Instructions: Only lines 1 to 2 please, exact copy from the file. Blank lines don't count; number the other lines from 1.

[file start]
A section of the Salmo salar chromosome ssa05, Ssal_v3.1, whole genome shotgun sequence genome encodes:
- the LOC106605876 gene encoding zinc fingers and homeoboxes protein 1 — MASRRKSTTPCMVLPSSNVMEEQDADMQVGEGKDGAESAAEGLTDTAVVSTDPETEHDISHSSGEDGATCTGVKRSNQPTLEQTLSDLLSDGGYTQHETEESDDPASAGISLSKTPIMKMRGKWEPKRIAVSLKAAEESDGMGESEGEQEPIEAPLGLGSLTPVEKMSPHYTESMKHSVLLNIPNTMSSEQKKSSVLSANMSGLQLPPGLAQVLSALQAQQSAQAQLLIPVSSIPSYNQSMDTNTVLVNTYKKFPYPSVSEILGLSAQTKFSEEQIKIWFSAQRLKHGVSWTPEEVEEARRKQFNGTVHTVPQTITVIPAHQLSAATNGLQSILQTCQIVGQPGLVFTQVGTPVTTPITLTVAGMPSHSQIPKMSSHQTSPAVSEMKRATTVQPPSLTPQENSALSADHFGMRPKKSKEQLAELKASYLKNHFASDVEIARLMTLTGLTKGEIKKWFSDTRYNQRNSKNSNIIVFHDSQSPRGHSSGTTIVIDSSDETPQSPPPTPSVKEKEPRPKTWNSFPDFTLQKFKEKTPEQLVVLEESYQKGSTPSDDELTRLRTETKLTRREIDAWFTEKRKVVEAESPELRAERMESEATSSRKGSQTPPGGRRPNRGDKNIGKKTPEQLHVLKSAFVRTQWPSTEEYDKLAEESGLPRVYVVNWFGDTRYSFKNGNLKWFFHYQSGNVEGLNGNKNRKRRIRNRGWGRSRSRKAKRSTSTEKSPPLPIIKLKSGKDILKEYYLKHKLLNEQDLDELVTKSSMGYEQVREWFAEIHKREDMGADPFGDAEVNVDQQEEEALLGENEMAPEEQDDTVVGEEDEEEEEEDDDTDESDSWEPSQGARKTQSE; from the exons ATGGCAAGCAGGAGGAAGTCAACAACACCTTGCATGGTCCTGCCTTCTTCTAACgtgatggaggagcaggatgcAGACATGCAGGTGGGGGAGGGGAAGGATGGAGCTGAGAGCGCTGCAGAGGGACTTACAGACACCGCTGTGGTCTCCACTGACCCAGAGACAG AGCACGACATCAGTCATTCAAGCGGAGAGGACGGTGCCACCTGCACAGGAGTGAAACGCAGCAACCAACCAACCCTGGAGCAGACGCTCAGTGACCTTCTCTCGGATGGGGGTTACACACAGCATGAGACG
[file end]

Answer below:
A section of the Salmo salar chromosome ssa05, Ssal_v3.1, whole genome shotgun sequence genome encodes:
- the LOC106605876 gene encoding zinc fingers and homeoboxes protein 1 — MASRRKSTTPCMVLPSSNVMEEQDADMQVGEGKDGAESAAEGLTDTAVVSTDPETEHDISHSSGEDGATCTGVKRSNQPTLEQTLSDLLSDGGYTQHETEESDDPASAGISLSKTPIMKMRGKWEPKRIAVSLKAAEESDGMGESEGEQEPIEAPLGLGSLTPVEKMSPHYTESMKHSVLLNIPNTMSSEQKKSSVLSANMSGLQLPPGLAQVLSALQAQQSAQAQLLIPVSSIPSYNQSMDTNTVLVNTYKKFPYPSVSEILGLSAQTKFSEEQIKIWFSAQRLKHGVSWTPEEVEEARRKQFNGTVHTVPQTITVIPAHQLSAATNGLQSILQTCQIVGQPGLVFTQVGTPVTTPITLTVAGMPSHSQIPKMSSHQTSPAVSEMKRATTVQPPSLTPQENSALSADHFGMRPKKSKEQLAELKASYLKNHFASDVEIARLMTLTGLTKGEIKKWFSDTRYNQRNSKNSNIIVFHDSQSPRGHSSGTTIVIDSSDETPQSPPPTPSVKEKEPRPKTWNSFPDFTLQKFKEKTPEQLVVLEESYQKGSTPSDDELTRLRTETKLTRREIDAWFTEKRKVVEAESPELRAERMESEATSSRKGSQTPPGGRRPNRGDKNIGKKTPEQLHVLKSAFVRTQWPSTEEYDKLAEESGLPRVYVVNWFGDTRYSFKNGNLKWFFHYQSGNVEGLNGNKNRKRRIRNRGWGRSRSRKAKRSTSTEKSPPLPIIKLKSGKDILKEYYLKHKLLNEQDLDELVTKSSMGYEQVREWFAEIHKREDMGADPFGDAEVNVDQQEEEALLGENEMAPEEQDDTVVGEEDEEEEEEDDDTDESDSWEPSQGARKTQSE; from the exons ATGGCAAGCAGGAGGAAGTCAACAACACCTTGCATGGTCCTGCCTTCTTCTAACgtgatggaggagcaggatgcAGACATGCAGGTGGGGGAGGGGAAGGATGGAGCTGAGAGCGCTGCAGAGGGACTTACAGACACCGCTGTGGTCTCCACTGACCCAGAGACAG AGCACGACATCAGTCATTCAAGCGGAGAGGACGGTGCCACCTGCACAGGAGTGAAACGCAGCAACCAACCAACCCTGGAGCAGACGCTCAGTGACCTTCTCTCGGATGGGGGTTACACACAGCATGAGACG